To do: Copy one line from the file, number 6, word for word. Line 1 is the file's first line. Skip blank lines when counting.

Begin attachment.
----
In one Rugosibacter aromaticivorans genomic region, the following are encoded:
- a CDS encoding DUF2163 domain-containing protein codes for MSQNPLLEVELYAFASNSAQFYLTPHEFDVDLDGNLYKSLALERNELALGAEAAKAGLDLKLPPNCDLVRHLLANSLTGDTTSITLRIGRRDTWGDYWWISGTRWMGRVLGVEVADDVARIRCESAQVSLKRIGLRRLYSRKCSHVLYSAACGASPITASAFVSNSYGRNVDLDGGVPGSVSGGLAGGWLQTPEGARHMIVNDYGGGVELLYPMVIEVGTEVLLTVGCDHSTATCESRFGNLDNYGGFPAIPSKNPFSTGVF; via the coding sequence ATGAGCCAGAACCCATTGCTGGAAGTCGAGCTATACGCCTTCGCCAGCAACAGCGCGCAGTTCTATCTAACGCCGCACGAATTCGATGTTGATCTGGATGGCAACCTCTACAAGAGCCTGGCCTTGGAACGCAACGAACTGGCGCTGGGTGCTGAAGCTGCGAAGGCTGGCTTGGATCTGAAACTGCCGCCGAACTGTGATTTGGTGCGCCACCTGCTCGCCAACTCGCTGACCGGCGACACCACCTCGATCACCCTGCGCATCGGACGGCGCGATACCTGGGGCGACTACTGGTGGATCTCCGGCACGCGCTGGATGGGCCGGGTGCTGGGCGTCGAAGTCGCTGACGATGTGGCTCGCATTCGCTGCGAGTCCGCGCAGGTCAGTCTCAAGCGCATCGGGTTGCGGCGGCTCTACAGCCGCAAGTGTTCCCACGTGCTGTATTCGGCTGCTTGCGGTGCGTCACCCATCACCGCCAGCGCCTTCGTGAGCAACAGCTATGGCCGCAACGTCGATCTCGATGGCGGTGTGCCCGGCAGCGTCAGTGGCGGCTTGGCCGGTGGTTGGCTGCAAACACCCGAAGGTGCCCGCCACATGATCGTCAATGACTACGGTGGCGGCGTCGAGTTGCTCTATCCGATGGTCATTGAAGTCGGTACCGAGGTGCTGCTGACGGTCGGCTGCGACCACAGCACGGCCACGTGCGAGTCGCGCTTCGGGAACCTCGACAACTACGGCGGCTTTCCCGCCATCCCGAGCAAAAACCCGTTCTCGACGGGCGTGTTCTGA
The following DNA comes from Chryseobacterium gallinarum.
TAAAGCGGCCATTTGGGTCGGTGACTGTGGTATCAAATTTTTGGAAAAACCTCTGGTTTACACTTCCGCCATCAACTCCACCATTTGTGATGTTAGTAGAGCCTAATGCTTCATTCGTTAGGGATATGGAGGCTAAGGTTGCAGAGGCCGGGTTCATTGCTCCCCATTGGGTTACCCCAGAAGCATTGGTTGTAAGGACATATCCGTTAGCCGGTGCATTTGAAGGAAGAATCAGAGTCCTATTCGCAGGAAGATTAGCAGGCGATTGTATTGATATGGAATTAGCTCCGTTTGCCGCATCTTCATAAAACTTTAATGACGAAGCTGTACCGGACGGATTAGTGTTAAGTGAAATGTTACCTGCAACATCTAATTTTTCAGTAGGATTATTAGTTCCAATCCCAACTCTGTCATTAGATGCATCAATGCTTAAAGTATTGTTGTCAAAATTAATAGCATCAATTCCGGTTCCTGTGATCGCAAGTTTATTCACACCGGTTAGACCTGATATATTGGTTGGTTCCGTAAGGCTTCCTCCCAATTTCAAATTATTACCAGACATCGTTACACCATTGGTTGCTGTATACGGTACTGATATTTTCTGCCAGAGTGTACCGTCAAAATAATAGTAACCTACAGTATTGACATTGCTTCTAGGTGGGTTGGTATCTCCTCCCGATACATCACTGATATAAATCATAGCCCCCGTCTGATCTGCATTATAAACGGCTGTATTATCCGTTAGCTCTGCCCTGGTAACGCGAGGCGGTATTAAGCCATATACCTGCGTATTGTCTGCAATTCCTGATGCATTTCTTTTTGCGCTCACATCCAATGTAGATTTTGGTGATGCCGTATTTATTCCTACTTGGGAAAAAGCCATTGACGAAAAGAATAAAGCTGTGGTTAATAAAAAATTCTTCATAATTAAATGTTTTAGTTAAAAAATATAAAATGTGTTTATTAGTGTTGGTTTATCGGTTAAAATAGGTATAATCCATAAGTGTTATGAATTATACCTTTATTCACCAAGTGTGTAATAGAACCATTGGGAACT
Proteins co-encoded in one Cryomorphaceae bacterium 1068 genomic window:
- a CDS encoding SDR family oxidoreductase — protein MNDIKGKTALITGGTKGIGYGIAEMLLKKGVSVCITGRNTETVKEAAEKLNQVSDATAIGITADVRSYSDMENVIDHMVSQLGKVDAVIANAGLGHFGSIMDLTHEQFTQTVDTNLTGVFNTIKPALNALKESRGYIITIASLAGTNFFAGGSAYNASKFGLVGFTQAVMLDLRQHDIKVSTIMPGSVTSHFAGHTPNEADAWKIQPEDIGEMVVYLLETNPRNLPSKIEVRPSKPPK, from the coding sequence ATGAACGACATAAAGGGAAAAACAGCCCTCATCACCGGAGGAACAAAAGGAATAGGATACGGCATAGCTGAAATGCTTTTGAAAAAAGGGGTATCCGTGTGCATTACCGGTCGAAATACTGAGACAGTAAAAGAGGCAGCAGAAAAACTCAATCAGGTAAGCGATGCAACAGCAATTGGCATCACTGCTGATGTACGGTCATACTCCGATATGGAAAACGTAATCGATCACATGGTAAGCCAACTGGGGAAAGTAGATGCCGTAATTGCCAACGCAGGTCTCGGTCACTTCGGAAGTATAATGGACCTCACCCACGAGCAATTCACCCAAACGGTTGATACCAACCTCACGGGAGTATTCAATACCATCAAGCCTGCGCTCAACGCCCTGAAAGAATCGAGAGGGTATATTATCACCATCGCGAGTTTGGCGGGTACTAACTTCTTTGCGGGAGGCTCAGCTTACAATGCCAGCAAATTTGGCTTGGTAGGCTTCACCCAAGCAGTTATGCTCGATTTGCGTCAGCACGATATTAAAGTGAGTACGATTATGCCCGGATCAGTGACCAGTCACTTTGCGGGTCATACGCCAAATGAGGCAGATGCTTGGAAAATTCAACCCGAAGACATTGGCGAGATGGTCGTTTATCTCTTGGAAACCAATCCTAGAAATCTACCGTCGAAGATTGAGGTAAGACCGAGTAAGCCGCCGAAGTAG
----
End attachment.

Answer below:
- a CDS encoding SDR family oxidoreductase — protein MNDIKGKTALITGGTKGIGYGIAEMLLKKGVSVCITGRNTETVKEAAEKLNQVSDATAIGITADVRSYSDMENVIDHMVSQLGKVDAVIANAGLGHFGSIMDLTHEQFTQTVDTNLTGVFNTIKPALNALKESRGYIITIASLAGTNFFAGGSAYNASKFGLVGFTQAVMLDLRQHDIKVSTIMPGSVTSHFAGHTPNEADAWKIQPEDIGEMVVYLLETNPRNLPSKIEVRPSKPPK, from the coding sequence ATGAACGACATAAAGGGAAAAACAGCCCTCATCACCGGAGGAACAAAAGGAATAGGATACGGCATAGCTGAAATGCTTTTGAAAAAAGGGGTATCCGTGTGCATTACCGGTCGAAATACTGAGACAGTAAAAGAGGCAGCAGAAAAACTCAATCAGGTAAGCGATGCAACAGCAATTGGCATCACTGCTGATGTACGGTCATACTCCGATATGGAAAACGTAATCGATCACATGGTAAGCCAACTGGGGAAAGTAGATGCCGTAATTGCCAACGCAGGTCTCGGTCACTTCGGAAGTATAATGGACCTCACCCACGAGCAATTCACCCAAACGGTTGATACCAACCTCACGGGAGTATTCAATACCATCAAGCCTGCGCTCAACGCCCTGAAAGAATCGAGAGGGTATATTATCACCATCGCGAGTTTGGCGGGTACTAACTTCTTTGCGGGAGGCTCAGCTTACAATGCCAGCAAATTTGGCTTGGTAGGCTTCACCCAAGCAGTTATGCTCGATTTGCGTCAGCACGATATTAAAGTGAGTACGATTATGCCCGGATCAGTGACCAGTCACTTTGCGGGTCATACGCCAAATGAGGCAGATGCTTGGAAAATTCAACCCGAAGACATTGGCGAGATGGTCGTTTATCTCTTGGAAACCAATCCTAGAAATCTACCGTCGAAGATTGAGGTAAGACCGAGTAAGCCGCCGAAGTAG